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Boston Evening Transcript - A Biographical Study of Keats
(Review of Hancock's "John Keats: A Literary Biography")

by E.F.E. (October 21st, 1908).

It is in Keats's love for Fanny Brawne that Mr. Hancock finds one of the malign influences of his fate, and he works himself into a fine fit of indignation over the "bad taste" of those who invade the privacy of the dead and read love letters in cold type. These are Mr. Hancock's own words, and they show his devotion to the conventional phrase. He pats Mr. Colvin on the head for omitting the Brawne letters from his collection, he is appreciative of Buxton Forman for having them printed only for private circulation. He acknowledges that "certainly these letters add vividness to the tragic picture of the last days and reveal Keats's melancholy end as the operation of nature's immutable laws," but he asks us to confine our judgment of the poet to matters of public concern. "There are bounds of jurisdiction for courts of law," he says. "Why not for literary criticism? Let literary criticism beware of the temptations of Peeping Tom. Let it read such letters as these, if it must, with deference and common humanity." Yet he himself has obviously read the letters with some satisfaction, and he does not hesitate to describe the impression they made upon him. It is the artist, he observes, not the man who was in love with Fanny Brawne, and thereupon he oracularly psychologizes upon what he assumes to be Keats's mental attitude in this love affair. "The qualities of companionableness which made him so welcome among his friends were not brought into play by her. He actually had to shun her to preserve his poise. The fascination came from the illusion of the imagination which saw in a commonplace girl its own mind-made image of beauty. This is not love in our human sense. It is a psychic fever in the guise of a sublime, all-demanding passion. Those outcries of agony, those wild dithyramble avowals of absolute vassalage—what are they but the concentrated energies of his poetic life calling for a passion in response equal to his own? It could not be given. The deep was calling unto the shallows. The object of worship was an ordinary woman—tender, perverse, worldly. Her heart was content with the pleasures of the passing day. Her lover's demands had the hunger of all time and all space. He lived in the presence of the eternities. Marriage for them on earth—let us not contemplate that calamity."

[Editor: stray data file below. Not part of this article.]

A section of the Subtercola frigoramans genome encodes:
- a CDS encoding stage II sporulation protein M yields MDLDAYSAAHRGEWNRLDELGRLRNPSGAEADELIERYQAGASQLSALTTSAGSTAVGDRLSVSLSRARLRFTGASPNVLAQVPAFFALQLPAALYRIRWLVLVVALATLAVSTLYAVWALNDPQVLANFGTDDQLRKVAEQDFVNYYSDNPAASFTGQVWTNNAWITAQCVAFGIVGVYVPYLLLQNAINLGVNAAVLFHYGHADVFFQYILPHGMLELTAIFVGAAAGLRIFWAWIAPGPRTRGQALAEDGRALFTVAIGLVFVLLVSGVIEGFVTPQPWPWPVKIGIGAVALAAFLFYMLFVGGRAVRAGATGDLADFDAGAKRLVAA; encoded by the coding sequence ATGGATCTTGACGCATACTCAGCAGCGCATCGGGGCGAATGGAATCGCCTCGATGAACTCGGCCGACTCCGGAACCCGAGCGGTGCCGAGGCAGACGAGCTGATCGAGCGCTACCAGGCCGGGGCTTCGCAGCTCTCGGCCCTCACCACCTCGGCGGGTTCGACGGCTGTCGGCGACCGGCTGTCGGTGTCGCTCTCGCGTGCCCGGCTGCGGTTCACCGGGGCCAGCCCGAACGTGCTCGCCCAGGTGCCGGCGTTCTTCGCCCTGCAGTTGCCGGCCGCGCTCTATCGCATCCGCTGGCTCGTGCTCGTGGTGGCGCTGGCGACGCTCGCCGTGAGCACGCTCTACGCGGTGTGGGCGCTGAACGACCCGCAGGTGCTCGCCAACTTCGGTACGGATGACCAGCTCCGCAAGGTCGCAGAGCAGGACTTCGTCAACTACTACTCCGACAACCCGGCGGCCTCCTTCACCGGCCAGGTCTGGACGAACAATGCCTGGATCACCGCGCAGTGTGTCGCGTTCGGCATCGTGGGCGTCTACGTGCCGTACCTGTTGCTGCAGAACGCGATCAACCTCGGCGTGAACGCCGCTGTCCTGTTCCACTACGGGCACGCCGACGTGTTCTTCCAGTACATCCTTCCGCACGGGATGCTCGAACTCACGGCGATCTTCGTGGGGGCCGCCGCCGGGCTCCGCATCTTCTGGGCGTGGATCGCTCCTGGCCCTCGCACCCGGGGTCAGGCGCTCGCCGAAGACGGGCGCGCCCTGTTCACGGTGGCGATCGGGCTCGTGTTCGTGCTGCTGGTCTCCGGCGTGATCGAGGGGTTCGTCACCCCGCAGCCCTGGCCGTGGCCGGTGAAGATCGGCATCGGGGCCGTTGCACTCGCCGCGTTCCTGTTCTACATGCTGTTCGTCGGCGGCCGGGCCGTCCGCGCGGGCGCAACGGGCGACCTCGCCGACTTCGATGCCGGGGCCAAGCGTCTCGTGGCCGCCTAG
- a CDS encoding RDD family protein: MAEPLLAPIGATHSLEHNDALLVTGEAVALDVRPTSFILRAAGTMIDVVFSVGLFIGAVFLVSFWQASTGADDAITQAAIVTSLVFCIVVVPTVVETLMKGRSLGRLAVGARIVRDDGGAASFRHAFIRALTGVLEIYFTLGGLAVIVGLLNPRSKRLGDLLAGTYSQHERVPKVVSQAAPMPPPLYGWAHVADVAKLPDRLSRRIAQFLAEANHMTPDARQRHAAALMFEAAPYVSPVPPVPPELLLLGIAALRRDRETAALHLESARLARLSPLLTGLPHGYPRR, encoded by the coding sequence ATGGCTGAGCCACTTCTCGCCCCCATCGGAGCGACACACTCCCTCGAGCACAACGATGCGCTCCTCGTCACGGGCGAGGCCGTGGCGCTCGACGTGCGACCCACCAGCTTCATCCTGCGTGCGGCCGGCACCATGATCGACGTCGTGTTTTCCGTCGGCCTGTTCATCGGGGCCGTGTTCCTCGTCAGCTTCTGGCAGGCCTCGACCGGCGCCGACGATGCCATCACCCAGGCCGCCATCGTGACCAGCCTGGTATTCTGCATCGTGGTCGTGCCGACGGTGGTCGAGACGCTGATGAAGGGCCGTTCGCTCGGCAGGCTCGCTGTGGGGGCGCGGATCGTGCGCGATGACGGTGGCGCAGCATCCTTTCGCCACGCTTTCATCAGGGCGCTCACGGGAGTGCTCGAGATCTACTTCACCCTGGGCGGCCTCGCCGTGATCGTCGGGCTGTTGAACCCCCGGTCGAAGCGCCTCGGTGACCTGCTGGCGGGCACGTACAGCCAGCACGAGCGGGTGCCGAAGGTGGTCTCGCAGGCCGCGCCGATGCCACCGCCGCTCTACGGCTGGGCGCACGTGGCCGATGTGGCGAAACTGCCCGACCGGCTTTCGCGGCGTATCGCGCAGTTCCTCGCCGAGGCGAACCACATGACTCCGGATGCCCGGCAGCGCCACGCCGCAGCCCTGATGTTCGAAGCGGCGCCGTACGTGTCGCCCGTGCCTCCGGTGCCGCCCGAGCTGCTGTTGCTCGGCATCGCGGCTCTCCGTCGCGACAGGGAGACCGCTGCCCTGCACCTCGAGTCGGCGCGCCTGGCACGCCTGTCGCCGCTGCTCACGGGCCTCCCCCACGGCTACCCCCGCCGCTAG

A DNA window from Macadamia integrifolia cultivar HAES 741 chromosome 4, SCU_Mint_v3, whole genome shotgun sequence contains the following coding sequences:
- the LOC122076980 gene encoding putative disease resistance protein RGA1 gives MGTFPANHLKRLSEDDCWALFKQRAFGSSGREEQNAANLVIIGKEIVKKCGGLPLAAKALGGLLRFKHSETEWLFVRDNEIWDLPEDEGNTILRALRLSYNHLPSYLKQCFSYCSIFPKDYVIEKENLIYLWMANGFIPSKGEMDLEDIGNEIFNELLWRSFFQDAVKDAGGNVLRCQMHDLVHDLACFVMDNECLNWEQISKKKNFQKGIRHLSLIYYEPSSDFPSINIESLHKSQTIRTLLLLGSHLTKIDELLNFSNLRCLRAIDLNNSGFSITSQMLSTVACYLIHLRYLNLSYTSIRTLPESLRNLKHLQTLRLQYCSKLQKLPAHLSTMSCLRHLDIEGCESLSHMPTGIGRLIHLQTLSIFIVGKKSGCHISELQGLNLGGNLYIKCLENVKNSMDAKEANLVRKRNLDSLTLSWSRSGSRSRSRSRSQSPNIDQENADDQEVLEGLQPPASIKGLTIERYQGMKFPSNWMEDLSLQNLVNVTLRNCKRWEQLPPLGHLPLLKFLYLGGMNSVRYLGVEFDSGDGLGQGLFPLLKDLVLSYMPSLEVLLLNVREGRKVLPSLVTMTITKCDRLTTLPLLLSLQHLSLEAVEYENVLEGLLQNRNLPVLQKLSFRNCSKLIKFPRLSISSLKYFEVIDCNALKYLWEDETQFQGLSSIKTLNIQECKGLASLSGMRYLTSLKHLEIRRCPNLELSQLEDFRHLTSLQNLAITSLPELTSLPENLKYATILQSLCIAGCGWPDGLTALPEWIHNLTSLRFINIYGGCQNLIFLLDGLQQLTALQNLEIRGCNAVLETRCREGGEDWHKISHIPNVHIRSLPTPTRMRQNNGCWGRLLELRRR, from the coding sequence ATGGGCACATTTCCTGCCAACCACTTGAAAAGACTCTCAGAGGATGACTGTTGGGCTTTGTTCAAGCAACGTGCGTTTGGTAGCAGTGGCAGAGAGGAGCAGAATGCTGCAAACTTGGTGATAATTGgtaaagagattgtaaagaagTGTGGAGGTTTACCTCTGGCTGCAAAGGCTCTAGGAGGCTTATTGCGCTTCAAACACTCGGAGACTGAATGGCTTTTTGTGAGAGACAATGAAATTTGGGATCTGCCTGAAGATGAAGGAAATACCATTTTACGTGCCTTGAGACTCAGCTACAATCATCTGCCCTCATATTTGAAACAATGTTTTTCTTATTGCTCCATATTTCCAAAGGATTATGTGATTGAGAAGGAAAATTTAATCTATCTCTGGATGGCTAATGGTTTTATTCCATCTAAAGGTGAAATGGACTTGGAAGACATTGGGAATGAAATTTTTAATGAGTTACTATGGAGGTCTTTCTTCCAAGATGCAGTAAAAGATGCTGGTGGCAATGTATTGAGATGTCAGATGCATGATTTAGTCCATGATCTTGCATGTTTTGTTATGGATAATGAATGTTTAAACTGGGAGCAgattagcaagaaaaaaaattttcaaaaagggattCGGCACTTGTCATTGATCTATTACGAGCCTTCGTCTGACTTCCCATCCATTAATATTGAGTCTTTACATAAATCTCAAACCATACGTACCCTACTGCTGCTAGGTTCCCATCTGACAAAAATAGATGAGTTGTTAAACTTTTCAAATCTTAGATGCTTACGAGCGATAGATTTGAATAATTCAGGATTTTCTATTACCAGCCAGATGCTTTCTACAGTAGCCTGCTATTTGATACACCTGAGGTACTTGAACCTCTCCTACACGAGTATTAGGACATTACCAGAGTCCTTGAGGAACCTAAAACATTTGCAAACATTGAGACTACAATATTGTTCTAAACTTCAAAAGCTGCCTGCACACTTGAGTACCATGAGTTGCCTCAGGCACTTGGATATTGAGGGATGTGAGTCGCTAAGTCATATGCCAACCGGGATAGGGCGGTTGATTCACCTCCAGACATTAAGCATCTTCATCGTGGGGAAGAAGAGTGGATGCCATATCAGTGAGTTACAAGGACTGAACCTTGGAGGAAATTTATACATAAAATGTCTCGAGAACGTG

Mr. Hancock, it must be said, gives us no real biography of Keats. He merely writes a monograph upon the relations of the poet's life to his work and of his work to his life. A glimpse here and there of Keats through his letters, an abundance of references to the time and the people of the time, some jocular, some acrid, some contemptuous, some serious, but all revealing to us more of Hancock than of Keats. He believes in stripping the skeleton of its flesh and showing us the naked bones. "Great men," he says, "long after death are usually set in a rosy limelight and written about sentimentally. Keats deserves his aura of fame. But let us for the moment hold hero-worship in abeyance and see him in the common light of day—as one who ate mutton chops, walked down Cheapside, climbed into stagecoaches, chatted, bantered and took his diversions with his friends. Of all the English poets—the genus irritable—he was one of the pleasantest to live with." At any rate, whether he dispute with Mr. Hancock, as we have attempted to do, or not, the reader will find much that is enlivening in his disputations. While many will want to read Mr. Hancock's book, but few will agree with him. Perhaps it is all the more important for that reason.


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